If you’re like most modern consumers, you’re engaging with brands across a wide variety of channels and devices. As a marketer, ask yourself this question — are you able to provide your customers with the experience you’ve come to expect as a digital consumer?
For most marketers I talk to, there are a few common obstacles that have prevented them from reaching their ideal state, including fragmented data, disconnected systems and a lack of behavioral insights. The result is in an incomplete picture of customers that prohibits marketers from creating a consistent customer experience across channels.
In its recent piece, “The Importance of Customer Experience in a Multi-channel World,” Econsultancy states that “Brands and marketers cannot dictate how customers think about brands, so the only way a marketer can attempt to balance out this power shift is to influence the customer experience.” It’s a very hot topic, and a big part of the discussion involves the marketer’s ability to capture, curate and effectively leverage data.
Connect the Dots
Marketers have access to a vast array of technologies, and according to Gartner, CMOs will spend more money on technology than CIOs by 2017. That’s great news for marketers — the ability to listen to your customers and detect digital body language is a critical piece of the online conversation you want to have. Connecting these disparate systems is a multiplier of success that enables you to create a 360-degree view of your customers.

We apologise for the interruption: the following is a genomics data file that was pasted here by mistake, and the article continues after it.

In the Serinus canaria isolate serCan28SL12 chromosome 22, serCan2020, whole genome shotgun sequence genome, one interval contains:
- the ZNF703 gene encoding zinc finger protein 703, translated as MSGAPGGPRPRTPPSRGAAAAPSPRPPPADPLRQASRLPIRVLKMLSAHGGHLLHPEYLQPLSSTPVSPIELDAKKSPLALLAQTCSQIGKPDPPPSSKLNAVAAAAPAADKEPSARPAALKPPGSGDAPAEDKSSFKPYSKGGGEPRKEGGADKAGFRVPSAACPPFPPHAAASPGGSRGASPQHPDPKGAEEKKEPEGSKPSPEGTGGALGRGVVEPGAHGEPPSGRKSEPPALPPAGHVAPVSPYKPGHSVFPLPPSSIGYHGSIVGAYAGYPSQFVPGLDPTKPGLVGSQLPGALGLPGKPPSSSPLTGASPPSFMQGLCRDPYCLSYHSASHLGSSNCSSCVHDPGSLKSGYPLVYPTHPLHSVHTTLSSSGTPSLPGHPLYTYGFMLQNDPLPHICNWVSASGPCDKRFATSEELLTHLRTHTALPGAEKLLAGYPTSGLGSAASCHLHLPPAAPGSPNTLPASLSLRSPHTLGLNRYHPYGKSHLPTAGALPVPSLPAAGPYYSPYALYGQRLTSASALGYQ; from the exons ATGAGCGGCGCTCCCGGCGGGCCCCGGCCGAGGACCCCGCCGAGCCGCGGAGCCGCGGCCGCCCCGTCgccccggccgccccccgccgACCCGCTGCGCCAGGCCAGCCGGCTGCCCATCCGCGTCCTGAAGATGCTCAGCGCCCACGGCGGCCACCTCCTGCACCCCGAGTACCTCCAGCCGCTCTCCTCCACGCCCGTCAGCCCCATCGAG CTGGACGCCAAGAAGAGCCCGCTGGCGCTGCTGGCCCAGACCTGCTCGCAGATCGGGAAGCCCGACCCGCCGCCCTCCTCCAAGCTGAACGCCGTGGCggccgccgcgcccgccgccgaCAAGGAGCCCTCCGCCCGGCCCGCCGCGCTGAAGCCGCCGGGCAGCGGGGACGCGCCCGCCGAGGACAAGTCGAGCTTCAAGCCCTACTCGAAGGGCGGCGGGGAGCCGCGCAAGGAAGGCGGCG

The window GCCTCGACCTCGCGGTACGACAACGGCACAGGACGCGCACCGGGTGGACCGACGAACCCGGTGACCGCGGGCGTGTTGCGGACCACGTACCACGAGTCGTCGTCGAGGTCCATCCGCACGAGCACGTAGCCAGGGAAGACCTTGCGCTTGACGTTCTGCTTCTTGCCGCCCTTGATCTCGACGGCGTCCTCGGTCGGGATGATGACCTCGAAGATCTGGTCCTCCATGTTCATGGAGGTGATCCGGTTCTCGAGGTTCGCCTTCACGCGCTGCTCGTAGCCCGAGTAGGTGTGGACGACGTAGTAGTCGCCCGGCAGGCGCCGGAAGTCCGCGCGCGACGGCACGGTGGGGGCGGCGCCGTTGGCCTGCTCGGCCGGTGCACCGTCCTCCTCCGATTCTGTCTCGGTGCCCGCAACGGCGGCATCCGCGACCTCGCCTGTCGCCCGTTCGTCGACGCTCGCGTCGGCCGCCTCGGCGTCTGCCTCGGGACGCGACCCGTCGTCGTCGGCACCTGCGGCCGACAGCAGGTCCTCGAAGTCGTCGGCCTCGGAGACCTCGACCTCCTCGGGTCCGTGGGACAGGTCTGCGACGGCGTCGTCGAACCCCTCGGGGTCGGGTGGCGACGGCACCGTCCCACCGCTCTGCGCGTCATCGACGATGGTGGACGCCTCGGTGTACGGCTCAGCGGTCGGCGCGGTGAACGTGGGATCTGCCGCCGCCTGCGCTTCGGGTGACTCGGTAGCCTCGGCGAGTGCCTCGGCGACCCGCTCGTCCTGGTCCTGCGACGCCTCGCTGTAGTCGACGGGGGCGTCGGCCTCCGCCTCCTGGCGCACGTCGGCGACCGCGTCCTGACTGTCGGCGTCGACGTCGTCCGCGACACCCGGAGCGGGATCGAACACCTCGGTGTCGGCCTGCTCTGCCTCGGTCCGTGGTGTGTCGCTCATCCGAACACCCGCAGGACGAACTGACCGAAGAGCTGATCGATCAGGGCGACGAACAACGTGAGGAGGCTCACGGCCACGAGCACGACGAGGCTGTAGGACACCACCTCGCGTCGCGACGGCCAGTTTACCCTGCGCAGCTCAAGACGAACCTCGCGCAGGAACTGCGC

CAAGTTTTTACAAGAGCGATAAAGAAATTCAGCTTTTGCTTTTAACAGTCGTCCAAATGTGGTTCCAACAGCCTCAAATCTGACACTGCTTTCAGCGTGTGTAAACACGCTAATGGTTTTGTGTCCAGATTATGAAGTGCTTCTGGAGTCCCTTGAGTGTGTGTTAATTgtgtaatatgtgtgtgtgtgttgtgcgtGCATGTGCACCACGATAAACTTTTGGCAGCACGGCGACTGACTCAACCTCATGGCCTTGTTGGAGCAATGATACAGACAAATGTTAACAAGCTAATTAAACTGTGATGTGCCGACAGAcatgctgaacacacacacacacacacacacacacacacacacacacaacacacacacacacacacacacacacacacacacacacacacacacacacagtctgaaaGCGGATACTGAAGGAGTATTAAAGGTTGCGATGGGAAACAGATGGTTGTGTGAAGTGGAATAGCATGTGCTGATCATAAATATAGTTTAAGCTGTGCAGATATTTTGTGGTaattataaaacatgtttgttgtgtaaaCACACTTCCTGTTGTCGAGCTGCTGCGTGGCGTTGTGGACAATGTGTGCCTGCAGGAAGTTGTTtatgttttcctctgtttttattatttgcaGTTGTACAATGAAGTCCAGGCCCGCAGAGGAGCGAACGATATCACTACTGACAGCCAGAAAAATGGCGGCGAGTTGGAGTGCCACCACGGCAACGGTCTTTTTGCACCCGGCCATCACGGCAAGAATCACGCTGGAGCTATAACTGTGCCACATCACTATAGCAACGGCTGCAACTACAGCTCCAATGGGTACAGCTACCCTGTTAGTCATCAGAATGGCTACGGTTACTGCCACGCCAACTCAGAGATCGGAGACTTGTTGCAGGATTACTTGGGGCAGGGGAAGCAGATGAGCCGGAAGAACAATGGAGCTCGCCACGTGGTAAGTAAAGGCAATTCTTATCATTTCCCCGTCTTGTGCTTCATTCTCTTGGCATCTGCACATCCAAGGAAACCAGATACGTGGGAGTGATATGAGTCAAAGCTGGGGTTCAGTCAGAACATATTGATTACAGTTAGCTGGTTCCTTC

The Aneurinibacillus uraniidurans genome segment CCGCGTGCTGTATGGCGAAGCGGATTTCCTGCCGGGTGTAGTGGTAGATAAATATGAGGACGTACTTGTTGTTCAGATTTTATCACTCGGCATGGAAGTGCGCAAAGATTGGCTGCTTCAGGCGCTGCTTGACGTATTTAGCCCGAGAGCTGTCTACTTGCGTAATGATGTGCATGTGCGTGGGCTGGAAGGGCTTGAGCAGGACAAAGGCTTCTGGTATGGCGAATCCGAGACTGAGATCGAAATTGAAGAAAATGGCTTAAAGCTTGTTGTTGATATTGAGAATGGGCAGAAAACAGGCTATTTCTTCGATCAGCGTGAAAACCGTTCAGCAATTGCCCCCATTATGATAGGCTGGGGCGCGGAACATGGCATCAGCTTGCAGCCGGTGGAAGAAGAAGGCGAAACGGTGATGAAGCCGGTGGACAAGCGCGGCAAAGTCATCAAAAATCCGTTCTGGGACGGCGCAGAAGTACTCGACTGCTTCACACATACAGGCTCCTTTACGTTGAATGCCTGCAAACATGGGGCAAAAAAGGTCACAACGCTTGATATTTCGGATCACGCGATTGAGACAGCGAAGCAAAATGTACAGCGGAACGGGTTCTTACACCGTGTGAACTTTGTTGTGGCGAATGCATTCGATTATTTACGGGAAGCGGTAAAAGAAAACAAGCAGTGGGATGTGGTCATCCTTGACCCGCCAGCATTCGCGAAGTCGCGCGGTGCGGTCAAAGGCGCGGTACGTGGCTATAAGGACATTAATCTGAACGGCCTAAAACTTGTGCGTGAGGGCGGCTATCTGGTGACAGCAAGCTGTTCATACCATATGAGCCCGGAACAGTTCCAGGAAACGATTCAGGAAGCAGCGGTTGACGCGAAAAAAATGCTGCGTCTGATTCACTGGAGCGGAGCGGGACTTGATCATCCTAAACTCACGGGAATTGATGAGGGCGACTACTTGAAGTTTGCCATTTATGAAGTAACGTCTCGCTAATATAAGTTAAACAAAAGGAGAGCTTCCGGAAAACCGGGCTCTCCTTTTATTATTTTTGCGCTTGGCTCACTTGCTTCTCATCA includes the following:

At Silverpop, we encourage marketers to connect these systems and pull all of the rich data that they’re collecting into a single database of record. By doing this, marketers are able to gain a more holistic view of customers and take the first step toward creating a more consistent experience across channels.
Imagine a scenario where a retailer has connected its in-store point of sale system with their marketing database of record. A customer makes a purchase in store, and that purchase data triggers a message that thanks the customer, and offers an incentive if the customer comes back to the website to write a review of the product. By pulling point-of-sale system data into its marketing database of record, this brand has effectively unified three channels — in-store, website and email — and the result is a personal experience that drives loyalty and engagement. (Download our “Vision, Skills, Data” white paper.)
Create a Single Identity
Now that you’ve moved your previously fragmented data into a single database of record, you’re on your way to being able to establish a single identity for your customers. An important part of providing a consistent customer experience is creating an ecosystem that allows people to move seamlessly from one channel to another, but still be viewed as one individual in the eyes of the brand.